Shariah Could Improve Women's Health

18 April 2012

By Karin Friedemann

In the national debate regarding healthcare coverage, "folks are getting up in arms about the idea that the pill could set uninsured women back about $1000 a year, but in the grand scheme of things, that's nothing," Tracie Egan Morrissey writes in Jezebel, an online feminist magazine, which estimates the total cost of personal feminine hygiene and health maintenance to amount to $2,667 to $4,232 a year for a non-pregnant woman.

This itemized list tabulates the regular expenses involved with being specifically a human female birth control, menstrual pads and tampons, PMS remedies like Midol, increased toilet paper use compared to men, and regular hair removal, as well as over-the-counter and prescription remedies for yeast infections, feminine itching, urinary tract infections, and the doctor-recommended yearly Pap screening for cervical cancer. Not included in the list are the costs of pregnancy tests, emergency contraception, and abortion, which if not utilized would result in exponential additional costs related to pregnancy, childbirth and daycare.

I'll leave it to the politicians to debate about which healthcare items should be covered by taxpayers, keeping in mind that most insurance companies prefer to provide free contraception rather than dish out tens of thousands for pregnancy, childbirth, and the cost of the future children's medical care.

Costs related to treating infections could be easily reduced

If both men and women followed Islamic norms, women's general health maintenance costs would likely decrease. Let's set aside the pre-marital chastity discussion and just focus on Islamically married women. The cost of birth control and preventative doctor exams would remain the same as would menstrual expenditures, unless she is one of those Earth Mamas who make their own pads out of worn out T-shirts or have a baby every year (which is great). Female camaraderie among Muslim sisters can save a lot on salon costs, I have heard.

Male circumcision can also play a huge role in bettering future wives' long-term health, reducing rates of sexually transmitted infections, cervical cancer, and even AIDS. Scientific trials have shown that male circumcision can reduce a man's risk of becoming infected with HIV during heterosexual intercourse by up to 60 percent. These findings have led to the decision by UNAIDS and the World Health Organization (WHO) to recommended circumcision as an important new element of disease prevention. Isn't it amazing that modern medicine is catching up with the Muslims?

Yet the most notable Islamic contribution to women's health is without question the increased use of water for personal hygiene. In Europe, washroom fountains for rinsing off one's personal areas are associated with prostitution, while in America, such bathroom fixtures do not even exist. There is not even a word in the English language for something you use to wash yourself after using the toilet.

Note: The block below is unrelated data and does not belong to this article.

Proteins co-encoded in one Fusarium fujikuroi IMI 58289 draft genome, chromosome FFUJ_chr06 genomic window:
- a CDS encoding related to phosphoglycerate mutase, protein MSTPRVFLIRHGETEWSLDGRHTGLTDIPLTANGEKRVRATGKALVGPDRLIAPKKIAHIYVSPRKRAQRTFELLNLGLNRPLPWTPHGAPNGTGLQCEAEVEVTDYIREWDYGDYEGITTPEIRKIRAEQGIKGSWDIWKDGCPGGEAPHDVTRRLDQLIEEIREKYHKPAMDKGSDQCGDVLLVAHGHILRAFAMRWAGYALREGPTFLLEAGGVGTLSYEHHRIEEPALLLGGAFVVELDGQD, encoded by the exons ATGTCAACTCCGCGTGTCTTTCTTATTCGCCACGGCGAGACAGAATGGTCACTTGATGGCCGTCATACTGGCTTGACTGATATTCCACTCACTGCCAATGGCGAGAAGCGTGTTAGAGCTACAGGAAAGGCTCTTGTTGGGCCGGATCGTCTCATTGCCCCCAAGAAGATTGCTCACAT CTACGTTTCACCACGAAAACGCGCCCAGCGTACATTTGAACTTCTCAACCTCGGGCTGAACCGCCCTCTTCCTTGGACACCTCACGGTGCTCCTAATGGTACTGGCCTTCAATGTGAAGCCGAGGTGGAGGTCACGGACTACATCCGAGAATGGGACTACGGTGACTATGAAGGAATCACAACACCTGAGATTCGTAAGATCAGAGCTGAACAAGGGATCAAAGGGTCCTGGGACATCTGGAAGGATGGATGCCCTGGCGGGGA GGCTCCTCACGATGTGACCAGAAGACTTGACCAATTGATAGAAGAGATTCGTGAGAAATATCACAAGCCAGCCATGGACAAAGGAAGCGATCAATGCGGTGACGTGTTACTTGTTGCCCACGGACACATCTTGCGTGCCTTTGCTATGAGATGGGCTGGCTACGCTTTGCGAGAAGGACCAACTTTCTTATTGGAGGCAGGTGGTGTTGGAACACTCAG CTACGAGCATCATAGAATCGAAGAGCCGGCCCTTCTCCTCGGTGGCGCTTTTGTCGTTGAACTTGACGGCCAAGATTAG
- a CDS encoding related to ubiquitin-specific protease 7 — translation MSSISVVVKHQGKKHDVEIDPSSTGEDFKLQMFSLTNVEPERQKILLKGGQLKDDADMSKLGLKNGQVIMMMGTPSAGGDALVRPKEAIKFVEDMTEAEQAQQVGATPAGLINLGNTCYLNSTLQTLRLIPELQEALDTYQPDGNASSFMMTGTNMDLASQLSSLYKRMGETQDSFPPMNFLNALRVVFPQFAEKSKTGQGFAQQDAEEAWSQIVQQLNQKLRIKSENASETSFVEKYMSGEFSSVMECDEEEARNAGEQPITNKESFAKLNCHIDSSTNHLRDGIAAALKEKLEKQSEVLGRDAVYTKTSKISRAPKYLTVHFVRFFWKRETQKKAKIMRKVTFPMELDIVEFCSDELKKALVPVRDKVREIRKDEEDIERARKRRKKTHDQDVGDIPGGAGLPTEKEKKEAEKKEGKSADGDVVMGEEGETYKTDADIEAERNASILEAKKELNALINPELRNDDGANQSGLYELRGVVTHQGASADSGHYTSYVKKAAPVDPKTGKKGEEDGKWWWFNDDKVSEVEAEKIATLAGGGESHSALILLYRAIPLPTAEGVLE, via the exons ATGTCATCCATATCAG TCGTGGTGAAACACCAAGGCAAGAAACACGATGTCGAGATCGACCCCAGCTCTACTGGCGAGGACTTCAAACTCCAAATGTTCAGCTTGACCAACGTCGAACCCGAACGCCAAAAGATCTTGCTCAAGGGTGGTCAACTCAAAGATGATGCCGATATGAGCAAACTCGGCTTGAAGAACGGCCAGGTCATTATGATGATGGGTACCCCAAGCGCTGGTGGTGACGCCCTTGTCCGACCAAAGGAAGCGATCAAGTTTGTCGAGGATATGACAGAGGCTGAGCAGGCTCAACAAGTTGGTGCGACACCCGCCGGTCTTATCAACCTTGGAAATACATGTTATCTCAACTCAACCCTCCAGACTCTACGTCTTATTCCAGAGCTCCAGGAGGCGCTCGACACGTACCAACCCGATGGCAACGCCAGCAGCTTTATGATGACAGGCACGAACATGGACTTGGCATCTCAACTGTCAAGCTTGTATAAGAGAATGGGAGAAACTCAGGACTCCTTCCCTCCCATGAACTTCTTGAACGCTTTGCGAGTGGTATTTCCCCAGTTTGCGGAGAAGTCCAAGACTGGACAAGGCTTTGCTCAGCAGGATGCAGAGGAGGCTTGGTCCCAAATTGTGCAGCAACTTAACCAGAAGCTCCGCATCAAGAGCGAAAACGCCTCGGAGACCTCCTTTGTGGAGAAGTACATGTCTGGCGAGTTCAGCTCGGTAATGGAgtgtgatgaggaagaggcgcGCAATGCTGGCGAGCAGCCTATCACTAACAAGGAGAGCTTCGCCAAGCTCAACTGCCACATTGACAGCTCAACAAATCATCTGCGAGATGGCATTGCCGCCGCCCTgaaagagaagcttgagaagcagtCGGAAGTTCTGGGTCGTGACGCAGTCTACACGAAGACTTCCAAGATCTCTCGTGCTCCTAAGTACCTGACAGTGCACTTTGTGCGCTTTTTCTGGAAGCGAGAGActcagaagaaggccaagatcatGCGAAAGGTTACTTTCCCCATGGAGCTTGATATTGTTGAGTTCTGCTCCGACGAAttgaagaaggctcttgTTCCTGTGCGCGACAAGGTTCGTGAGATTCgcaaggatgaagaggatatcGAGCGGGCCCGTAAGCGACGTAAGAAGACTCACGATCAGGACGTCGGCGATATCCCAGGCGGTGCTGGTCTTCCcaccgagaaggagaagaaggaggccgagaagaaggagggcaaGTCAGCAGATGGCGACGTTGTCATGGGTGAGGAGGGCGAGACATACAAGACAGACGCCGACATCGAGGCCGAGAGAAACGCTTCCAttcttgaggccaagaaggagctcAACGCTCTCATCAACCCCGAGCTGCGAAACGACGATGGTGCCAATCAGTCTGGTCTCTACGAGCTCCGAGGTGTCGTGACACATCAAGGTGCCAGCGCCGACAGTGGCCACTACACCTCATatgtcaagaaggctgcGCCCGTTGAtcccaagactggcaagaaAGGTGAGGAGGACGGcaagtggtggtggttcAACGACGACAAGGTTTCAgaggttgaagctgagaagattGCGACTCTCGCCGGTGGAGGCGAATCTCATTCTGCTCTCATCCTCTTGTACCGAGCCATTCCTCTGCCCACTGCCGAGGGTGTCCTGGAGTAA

It baffles me that, in this day and age, when people scientifically understand the close relationship between cleanliness and health, there is no concept in the modern Western world of rinsing off. A woman's risk of urinary tract infections, yeast infections, and general personal discomforts are greatly reduced by the Islamically-recommended regular use of water by both herself and her husband.
Granted, in many Muslim countries where toilet paper is not readily available, the bathroom situation can still be quite alarming even when there is some kind of fixture providing water. But there is no reason that modern man and woman cannot combine the use of toilet paper, water, and occasional soap to provide the freshest feeling.

The persistent problem of yeast and urinary infections exists also in girl children who are not sexually active. Therefore I do not understand why every medical doctor does not at least suggest to his or her patients the importance of washing with water beyond hand-washing. Perhaps it is more profitable to keep humans in a constant state of low-level infection that requires regular medication.

It is my hope that as more Muslims enter society as fully participating members, we could spread our knowledge of personal hygiene among the general population. Even those Americans who have zero interest in religion or spirituality would benefit from the disease prevention aspects of Shariah. I too, like the feminists at Jezebel, used to consider yeast and urinary tract infections a normal part of life. Then I discovered water, thanks to a Muslim penpal who decided to school me on Islamic practices.

For some reason, discussion of the advantages of improved hygiene is often censored. It is almost as if the medieval European Christian taboo against bathing with water remains; it is as if the mere mention that bacteria exist is in itself an obscenity. Women are kept in a state of shame about their "odor" while being exposed to the advertisements of chemical companies selling them products.

Yet there is no more beautiful smell than a clean woman, to which the Prophet's (s) hadith can attest.

Karin Friedemann is a Boston-based freelance writer.



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